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Mar 21, 2012
Four Guild member organizations, Harmony Project, Levine School of Music, Merit School of Music, and Settlement Music School (reported on earlier this month), are among the six grantees to receive funding from the Jack Kent Cooke Foundation Widening the Stage Program. The Foundation awarded a total of $1.26 million to music education programs across the United States to increase advanced instruction and performance opportunities for talented, low-income students, ages 8 to 18.
"Musical talent exists in all communities," said Dr. Lawrence Kutner, the Foundation's executive director, "but not all communities have the financial resources to nurture that talent to its fullest potential. As young, exceptional musicians progress, private lessons, quality instruments, ensembles and summer institutes become critical, but are often financially out of reach for low-income students.”
Grant recipients all share a deep commitment to cultivating excellence in talented musicians, regardless of financial barriers, and are dedicating outstanding faculty to work with young artists.
“We are inspired by the passion these leaders are bringing to the Widening the Stage initiative and are eager to learn with them how to make college or conservatory a reality for talented young musicians up against significant financial hurdles,” said Emily Froimson, the Foundation’s senior director of programs.
Guild Member Grantees:
Harmony Project (Los Angeles, CA): $249,918 to create the Academy, which will offer an intensive music education to 24 to 32 Harmony Project students who demonstrate exceptional talent, character, drive and musicianship. Harmony’s Academy will include year-round private lessons, theory and skills classes, master classes and chamber music coaching. Academy students, in turn, will develop leadership abilities as peer mentors providing weekly semi-private lessons to beginning and intermediate Harmony students.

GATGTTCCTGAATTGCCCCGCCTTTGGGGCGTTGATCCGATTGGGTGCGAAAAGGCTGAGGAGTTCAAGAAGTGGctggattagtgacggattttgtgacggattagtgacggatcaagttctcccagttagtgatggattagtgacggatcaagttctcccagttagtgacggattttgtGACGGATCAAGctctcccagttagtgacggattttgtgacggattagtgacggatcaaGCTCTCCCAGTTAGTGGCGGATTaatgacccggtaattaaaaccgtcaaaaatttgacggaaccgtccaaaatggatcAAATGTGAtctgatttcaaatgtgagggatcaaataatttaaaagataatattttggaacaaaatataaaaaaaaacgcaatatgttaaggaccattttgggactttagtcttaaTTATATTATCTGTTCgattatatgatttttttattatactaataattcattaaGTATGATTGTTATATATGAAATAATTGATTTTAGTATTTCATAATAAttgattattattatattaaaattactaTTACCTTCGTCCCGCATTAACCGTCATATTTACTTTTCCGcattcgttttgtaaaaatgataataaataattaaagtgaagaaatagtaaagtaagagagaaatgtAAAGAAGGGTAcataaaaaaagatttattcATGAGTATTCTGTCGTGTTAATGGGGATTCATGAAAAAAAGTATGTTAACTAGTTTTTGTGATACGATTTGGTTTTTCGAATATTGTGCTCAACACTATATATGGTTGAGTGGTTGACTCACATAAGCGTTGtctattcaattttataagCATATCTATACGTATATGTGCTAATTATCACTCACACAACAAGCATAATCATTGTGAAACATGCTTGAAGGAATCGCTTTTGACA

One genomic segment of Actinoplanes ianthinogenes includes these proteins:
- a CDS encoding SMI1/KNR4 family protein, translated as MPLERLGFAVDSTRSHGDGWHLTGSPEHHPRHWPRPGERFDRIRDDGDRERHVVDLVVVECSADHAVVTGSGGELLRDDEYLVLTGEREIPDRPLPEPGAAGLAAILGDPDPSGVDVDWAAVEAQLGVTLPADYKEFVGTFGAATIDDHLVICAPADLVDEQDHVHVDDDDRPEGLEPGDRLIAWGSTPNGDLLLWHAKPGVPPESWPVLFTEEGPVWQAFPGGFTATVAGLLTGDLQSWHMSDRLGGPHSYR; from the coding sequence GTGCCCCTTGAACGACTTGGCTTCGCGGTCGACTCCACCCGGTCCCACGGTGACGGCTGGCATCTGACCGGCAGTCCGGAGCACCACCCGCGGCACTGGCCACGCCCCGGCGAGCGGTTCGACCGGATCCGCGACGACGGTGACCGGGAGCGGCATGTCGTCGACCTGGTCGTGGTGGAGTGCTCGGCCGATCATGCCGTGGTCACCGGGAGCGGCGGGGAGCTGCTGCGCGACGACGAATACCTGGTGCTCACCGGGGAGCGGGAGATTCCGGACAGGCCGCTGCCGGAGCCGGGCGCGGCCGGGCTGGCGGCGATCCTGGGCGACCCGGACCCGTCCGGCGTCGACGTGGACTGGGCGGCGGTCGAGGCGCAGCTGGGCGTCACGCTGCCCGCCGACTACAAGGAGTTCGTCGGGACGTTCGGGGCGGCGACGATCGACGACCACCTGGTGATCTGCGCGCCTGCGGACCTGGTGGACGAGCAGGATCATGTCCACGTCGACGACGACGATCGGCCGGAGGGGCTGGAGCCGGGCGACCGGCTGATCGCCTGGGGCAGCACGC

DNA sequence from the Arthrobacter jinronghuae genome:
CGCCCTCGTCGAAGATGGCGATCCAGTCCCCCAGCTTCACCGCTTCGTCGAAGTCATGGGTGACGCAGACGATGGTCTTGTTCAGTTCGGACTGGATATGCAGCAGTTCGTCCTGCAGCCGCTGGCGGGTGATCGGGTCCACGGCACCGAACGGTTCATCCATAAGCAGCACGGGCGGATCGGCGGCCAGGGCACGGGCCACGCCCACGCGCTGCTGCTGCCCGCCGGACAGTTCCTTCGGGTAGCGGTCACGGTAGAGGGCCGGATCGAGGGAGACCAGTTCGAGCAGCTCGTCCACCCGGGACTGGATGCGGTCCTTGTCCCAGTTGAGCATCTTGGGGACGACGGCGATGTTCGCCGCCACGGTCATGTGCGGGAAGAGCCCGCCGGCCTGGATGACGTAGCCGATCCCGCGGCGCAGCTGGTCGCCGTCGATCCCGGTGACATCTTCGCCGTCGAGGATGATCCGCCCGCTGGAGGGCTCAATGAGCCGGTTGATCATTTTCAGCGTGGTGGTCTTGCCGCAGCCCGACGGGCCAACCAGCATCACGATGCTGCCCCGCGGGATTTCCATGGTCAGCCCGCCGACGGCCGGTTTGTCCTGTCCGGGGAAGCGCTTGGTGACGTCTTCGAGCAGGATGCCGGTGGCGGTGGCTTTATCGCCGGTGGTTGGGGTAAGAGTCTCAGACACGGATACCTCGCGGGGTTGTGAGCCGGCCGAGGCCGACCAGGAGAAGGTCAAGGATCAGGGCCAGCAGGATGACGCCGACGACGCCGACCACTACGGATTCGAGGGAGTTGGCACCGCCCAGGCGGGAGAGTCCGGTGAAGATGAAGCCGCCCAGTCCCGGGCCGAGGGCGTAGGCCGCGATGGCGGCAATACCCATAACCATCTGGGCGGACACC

Levine School of Music (Washington, DC): $237,500 to expand its Honors Program with advanced training, recitals, discounted or free instrument rentals, and professional development activities for 16 outstanding young musicians from disadvantaged families in Greater Washington, DC. Levine will also award scholarships to 25 intermediate-level students to prepare them for successful auditions into the Honors Program.
Merit School of Music (Chicago, IL): $250,000 to create a Conservatory Feeder Program that will prepare low-income students for entry into its Alice S. Pfaelzer Tuition-free Conservatory. Merit will expand programming through private lessons, sectionals and the availability of quality instruments at community sites in South Side Chicago neighborhoods and increase aid for private lessons for on-site students.
Settlement Music School (Philadelphia, PA): $250,000 to expand its ensemble program at four diverse community sites within Philadelphia. Fifty qualifying students will be accepted into the ensemble program, while another 30 will receive year-round private instruction to prepare for successful ensemble auditions. Program activities will include master classes; string, winds, jazz and choral ensembles; solo and group performances; instrument loans; parent workshops; and leadership institutes focused on preparing for college auditions, music careers and related topics. The program will include Settlement’s first-ever touring ensemble.
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